The design of a UCLS is an opportunity to assist local governments in their effort to shift and reallocate curb space from being a free resource that serves few (primarily through car parking) to a resource that serves everyone—especially those who deserve better and more affordable access to curbs. This includes people with disabilities, people using transit; those walking, biking, or rolling; low-income people; Black, Indigenous, and people of color; and those not connected to the digital network. 

Equity must be embedded within any UCLS so that local governments can prioritize their most vulnerable right-of-way users and disadvantaged community members. You can check out our recommendations for incorporating equity into a UCLS in our full report.

PRINCIPLES 3 | OPEN & PUBLICLY OWNED DATA

Any UCLS needs to be developed with an open data approach where public agencies own the data and data is collected and shared in a secure and transparent manner that protects personally identifiable information. Open data provides transparency and ensures data can be freely used, re-used and redistributed by anyone. Public agencies—or non-profits or academic institutions—need to be the stewards of any and all curbside data. 

You can read the metrics we recommend a UCLS track in our full report. 

PRINCIPLE 4 | EASILY TRANSFERABLE

To be truly universal, the language and standards must be easily accessible, understandable, and transferable to communities of all sizes, land uses and street typologies, and densities. A scalable and customizable UCLS based on a jurisdiction’s resources, tools, and capabilities ensures mass buy-in, giving local governments the ability to share lessons learned from curbside management in the same language.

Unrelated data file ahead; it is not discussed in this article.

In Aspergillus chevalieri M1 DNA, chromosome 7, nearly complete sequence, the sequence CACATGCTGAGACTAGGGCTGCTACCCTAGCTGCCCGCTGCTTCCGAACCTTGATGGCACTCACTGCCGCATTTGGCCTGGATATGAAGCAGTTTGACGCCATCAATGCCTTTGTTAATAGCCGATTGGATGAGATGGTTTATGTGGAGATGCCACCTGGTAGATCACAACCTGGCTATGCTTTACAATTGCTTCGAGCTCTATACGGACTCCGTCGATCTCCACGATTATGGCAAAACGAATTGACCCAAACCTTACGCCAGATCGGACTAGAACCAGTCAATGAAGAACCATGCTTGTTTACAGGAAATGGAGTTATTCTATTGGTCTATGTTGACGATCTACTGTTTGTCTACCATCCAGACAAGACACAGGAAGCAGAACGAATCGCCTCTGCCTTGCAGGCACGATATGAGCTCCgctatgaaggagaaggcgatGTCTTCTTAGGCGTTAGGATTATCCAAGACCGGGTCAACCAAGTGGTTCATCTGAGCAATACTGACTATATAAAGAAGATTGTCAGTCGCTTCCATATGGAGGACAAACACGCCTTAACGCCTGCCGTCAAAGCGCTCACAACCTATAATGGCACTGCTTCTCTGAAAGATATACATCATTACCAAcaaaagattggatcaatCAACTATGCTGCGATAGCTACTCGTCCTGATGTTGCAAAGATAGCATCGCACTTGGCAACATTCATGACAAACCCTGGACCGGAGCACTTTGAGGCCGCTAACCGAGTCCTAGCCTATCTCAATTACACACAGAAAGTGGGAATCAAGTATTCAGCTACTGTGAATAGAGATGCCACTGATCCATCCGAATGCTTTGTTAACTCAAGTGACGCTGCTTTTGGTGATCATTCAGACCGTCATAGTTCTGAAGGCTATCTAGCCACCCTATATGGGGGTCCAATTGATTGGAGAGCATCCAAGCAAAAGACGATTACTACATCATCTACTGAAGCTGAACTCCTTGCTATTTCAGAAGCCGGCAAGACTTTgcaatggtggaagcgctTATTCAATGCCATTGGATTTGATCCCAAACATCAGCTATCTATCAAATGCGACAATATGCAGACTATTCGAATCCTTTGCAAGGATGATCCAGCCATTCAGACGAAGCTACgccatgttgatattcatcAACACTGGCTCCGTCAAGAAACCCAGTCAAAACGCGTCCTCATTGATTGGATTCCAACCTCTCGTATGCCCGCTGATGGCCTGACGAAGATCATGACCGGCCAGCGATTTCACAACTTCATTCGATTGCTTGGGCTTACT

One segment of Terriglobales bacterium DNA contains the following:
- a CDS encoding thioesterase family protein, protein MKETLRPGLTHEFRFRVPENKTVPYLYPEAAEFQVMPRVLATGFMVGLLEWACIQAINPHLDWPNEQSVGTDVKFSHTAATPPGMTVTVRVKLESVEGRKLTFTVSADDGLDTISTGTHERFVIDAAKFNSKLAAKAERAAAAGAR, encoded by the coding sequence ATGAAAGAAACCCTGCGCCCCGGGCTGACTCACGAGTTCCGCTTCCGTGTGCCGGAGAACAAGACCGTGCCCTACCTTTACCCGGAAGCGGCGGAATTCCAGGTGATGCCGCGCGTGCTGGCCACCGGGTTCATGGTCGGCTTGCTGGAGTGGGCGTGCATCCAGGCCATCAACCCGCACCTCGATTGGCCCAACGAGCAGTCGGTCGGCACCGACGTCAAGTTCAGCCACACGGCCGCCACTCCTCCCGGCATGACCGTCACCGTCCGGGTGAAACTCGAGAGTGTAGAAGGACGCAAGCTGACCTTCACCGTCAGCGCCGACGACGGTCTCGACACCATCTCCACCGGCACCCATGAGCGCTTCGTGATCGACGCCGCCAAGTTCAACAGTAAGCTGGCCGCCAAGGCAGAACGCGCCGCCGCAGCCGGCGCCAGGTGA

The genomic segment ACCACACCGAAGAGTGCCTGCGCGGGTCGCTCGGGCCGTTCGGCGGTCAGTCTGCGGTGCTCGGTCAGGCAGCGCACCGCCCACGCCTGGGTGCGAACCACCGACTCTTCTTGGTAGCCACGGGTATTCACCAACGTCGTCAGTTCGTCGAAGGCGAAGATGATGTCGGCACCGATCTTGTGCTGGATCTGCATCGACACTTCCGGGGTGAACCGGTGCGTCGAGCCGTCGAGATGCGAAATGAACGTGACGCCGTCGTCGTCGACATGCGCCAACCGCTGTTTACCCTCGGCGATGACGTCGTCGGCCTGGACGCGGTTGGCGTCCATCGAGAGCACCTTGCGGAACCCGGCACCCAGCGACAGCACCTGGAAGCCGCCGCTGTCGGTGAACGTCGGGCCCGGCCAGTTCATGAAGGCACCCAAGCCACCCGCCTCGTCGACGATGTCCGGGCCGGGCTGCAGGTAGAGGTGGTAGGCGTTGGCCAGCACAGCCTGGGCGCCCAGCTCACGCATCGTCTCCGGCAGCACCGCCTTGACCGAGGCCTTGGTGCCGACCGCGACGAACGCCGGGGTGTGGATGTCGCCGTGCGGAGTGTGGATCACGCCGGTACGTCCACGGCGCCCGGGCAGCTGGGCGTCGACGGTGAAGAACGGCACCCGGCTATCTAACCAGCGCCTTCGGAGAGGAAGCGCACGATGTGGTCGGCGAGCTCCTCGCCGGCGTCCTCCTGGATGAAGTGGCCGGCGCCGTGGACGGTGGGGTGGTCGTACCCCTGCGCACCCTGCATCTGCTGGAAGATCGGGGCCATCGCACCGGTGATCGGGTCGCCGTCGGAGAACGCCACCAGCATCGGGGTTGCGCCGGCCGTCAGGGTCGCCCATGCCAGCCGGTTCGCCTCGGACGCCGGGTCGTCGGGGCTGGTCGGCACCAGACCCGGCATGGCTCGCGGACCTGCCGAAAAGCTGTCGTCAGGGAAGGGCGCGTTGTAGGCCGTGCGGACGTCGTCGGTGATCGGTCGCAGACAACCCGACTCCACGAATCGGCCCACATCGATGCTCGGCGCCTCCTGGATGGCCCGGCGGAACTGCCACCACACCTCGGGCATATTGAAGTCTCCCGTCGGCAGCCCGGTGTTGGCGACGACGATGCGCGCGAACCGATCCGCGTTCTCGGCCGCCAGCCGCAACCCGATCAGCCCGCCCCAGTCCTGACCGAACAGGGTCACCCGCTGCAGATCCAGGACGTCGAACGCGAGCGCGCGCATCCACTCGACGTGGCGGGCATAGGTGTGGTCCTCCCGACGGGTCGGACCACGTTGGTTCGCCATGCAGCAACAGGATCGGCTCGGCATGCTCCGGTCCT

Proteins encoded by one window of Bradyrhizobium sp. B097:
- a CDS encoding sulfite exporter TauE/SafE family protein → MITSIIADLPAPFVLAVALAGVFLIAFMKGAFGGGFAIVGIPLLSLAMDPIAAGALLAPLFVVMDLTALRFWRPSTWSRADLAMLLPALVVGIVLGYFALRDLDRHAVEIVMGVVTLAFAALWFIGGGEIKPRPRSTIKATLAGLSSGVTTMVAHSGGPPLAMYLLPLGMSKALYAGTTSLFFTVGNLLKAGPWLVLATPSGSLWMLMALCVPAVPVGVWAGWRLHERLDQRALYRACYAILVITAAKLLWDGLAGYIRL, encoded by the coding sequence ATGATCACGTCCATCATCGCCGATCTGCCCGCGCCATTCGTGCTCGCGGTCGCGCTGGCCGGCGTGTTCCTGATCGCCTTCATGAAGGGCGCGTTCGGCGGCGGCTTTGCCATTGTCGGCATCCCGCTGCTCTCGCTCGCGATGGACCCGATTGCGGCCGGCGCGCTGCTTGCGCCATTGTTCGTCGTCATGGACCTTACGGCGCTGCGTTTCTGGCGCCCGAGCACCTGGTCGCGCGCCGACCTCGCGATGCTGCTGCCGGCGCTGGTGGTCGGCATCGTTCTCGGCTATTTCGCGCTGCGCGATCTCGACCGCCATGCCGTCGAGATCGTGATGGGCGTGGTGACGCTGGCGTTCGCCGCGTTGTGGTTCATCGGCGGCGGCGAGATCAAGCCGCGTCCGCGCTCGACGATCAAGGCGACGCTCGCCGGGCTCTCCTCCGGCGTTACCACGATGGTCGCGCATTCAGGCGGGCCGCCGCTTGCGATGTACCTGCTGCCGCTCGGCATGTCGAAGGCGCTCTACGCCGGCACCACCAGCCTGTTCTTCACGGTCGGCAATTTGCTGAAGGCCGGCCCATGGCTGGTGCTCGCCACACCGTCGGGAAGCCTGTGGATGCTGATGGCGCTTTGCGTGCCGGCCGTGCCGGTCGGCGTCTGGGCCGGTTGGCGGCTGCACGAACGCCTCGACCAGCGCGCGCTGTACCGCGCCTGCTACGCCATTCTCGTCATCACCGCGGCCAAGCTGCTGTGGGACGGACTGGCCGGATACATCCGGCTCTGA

PRINCIPLE 5 | CLEARLY COMMUNICATED

There was a considerable shift in how the curb has been used in the last decade, and in the last two years in particular due to rapid changes like the growth in e-commerce. This presents a unique opportunity for local governments, as the stewards of the curb, to rethink how to internally and externally communicate the value and importance of the curb and the benefit of a UCLS. 

Internal and external curb stakeholders must understand—through a UCLS—the changing nature and value of the curb, as well as the short and long-term benefits of more proactive curbside management.

Final thoughts: it’s critical that universal curbside language and standards are created by the public sector, for the public 

The curb is public space and a public asset, and as such it should be utilized to the greatest benefit of the public. It is the responsibility of local governments to prioritize who can use the limited amount of curb space, for what and when. Because of the many demands on the curb, without regulating and prioritizing access, our curbs cannot reflect or respond to the rapidly changing needs of the city and its users. And without applying an equity lens to prioritization of curbspace, certain users (such as people who do not own, cannot afford, or are unable to drive cars) will continue to be left behind as they do not benefit from “free” parking. 

That’s why it’s critical that the public sector informs the creation of any universal language and standards. We hope that these principles can help shape any and every UCLS to come.